Test your knowledge about a few of these rules with the questions below.  Are these FCC restrictions or are they implemented by the public media station or its university (or other licensee’s) policy?

1. Is it ok for a nonprofit underwriter to mention their own calendar year-end or other seasonal fundraising campaign?

 ܏ Governed by FCC regulations
 ܏ Governed by station/other policy

2. Are there special provisions for nonprofit underwriters?

 ܏ Governed by FCC regulations
 ܏ Governed by station/other policy

3. Can factual statements of awards be mentioned in a credit?

 ܏ Governed by FCC regulations
 ܏ Governed by station/other policy

4. Are announcements for alcohol, and tobacco, and/or e-cig/vaping companies allowed?

 ܏ Governed by FCC regulations
 ܏ Governed by station/other policy

5. Are personal pronouns allowed?

 ܏ Governed by FCC regulations
 ܏ Governed by station/other policy

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Leading With Influence and Persuasion in Public Media

Membership, Corporate Support, Major Giving, General Management, leadership

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Leadership roles in public media are often very challenging and complex. Whether you’re a GM, a PD, marketing director, underwriting director, or membership director, we are all responsible for creating strategies and painting a vision. However, when leading a team, creating consensus and alignment is not an easy task.

My go-to source for enhancing my ability to persuade people without coercion, is a book titled “The Art of Woo.” The authors Mario Moussa and G. Richard Shell both teach at the Wharton School. “Woo” refers to the ability to “Win Others Over.” It’s this ability to persuade, according to the book, that allows us to achieve our business goals.

Develop Trusting Internal Business Relationships

Woo is basically relationship-based persuasion: a strategic process for getting people’s attention, presenting your ideas, and obtaining approval for your plans and projects. Face-to-face meetings are the best way to develop trusting relationships. Such settings enable people to catch nonverbal cues such as voice-tone, body language, and emotional emphasis.

Cultivate Self-Awareness 

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Answers to Most-Asked Questions From the PMDMC19 Underwriting Basics Cohort

PMDMC, credit copy, Corporate Support

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When a group of sales reps and managers gathered at this year's Public Media Development and Marketing Conference (PMDMC) to explore and reconnect with the essentials of underwriting, these were the questions they felt were most urgent to their daily work:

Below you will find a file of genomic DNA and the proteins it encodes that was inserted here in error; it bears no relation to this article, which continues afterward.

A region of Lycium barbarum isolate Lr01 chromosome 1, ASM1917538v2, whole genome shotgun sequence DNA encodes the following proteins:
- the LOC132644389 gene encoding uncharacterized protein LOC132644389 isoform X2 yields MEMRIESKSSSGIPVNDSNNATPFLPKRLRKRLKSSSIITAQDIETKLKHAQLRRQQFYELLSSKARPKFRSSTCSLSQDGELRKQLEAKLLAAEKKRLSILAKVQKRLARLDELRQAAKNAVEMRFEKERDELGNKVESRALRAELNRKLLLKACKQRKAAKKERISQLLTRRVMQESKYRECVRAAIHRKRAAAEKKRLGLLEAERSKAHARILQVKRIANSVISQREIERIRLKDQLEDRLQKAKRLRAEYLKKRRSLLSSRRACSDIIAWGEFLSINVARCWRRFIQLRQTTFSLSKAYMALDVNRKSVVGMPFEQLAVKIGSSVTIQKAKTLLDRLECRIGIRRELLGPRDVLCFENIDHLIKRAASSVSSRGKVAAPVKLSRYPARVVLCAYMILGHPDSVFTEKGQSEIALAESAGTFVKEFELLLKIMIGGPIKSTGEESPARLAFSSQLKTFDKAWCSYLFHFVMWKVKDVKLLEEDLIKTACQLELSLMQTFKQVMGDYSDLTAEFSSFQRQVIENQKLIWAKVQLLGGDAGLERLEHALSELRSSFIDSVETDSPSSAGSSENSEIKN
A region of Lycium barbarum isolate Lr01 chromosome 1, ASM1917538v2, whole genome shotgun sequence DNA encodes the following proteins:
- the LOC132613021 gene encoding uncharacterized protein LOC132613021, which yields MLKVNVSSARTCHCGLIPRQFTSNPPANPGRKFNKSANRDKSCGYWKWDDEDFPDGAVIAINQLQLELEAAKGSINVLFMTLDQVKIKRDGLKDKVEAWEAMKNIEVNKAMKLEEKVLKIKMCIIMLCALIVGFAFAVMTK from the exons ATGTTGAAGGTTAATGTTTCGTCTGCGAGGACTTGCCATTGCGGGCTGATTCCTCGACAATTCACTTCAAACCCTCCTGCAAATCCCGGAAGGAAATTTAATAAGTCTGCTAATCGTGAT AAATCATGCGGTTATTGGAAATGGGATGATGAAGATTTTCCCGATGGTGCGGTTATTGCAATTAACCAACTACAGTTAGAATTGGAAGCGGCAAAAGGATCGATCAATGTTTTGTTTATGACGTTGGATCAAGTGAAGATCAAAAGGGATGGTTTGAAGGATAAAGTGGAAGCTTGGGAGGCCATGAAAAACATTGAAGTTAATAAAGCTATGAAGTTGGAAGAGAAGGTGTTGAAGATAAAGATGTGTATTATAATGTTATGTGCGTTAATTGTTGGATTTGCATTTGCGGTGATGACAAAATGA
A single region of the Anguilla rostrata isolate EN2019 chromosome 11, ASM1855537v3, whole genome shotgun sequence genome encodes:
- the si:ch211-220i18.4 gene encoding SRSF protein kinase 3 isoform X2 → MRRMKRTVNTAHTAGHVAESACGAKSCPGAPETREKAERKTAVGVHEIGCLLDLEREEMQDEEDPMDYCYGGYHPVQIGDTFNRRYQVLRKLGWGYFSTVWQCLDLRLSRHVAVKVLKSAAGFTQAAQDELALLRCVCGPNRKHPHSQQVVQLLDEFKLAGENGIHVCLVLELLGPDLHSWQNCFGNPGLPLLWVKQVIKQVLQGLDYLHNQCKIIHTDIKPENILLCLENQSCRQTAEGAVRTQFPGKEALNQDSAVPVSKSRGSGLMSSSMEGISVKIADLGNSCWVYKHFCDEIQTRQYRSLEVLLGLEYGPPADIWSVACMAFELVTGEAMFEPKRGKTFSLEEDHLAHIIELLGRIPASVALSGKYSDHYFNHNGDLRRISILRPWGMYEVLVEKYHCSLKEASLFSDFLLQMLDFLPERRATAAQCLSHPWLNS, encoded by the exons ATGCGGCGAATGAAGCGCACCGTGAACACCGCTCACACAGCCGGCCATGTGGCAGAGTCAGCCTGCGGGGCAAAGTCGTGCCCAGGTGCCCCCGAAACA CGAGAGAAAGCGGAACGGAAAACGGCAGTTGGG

How do I get underwriting renewals or increases?

  • Think of how well your membership department has converted members into sustainers. Instead of treating sponsors simply as renewals, steward them like public media marketing-campaign sustainers. Also, weave in components that are valuable to them like digital media, or sponsorship of a station event.

How long should I wait to follow up with an underwriter? How long is too long to not talk with them personally?

  • When your underwriter has signed an annual agreement, ask how often he/she would like to meet with you. Whatever the underwriter says, increase it by one or two times.
  • When a new underwriter signs up for a year, your first follow-up should be two to three weeks after the schedule begins.

How can I close faster?

  • Make sure you’re talking from the start with the person who has the authority and the budget to make a buying decision.
  • Do they have a need?
  • Do they have a time frame?
  • Assess up front: Are their company’s mission and/or vision statements compatible with those of your station?

How can I identify new underwriting prospects?

Check out Greater Public’s Underwriting Category Study for the categories that offer the most potential for stations.

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Why an FCC Copy Violation Is Never Worth the Risk

PMDMC, credit copy, FCC, Corporate Support

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Underwriting credit copy is hard to get right. FCC copy guidelines are rarely black and white and evaluating copy closely can take time and thoughtful discussion. The blurry middle ground of sponsor messaging can result in tricky conversations with sponsors, many of whom have strong preferences about how their spot is worded. Some sponsors want to walk right up to the edge of the FCC’s guidelines. And some misunderstand public media underwriting altogether. For as appealing as public media underwriting is compared with traditional advertising, navigating the restrictions of credit copy can be just plain hard. 

It may be tempting to look past these complexities in the interest of keeping sponsors happy and saving time. But two experts who specialize in FCC law, Garvey Schubert Barer Principal and Managing Director Brad Deutsch and PBS Director of Funding Policy Dan O'Melia, emphasized during a recent session at the 2019 Public Media Development and Marketing Conference that the long-term financial and time costs of being found out of compliance by the FCC can be crippling for some organizations.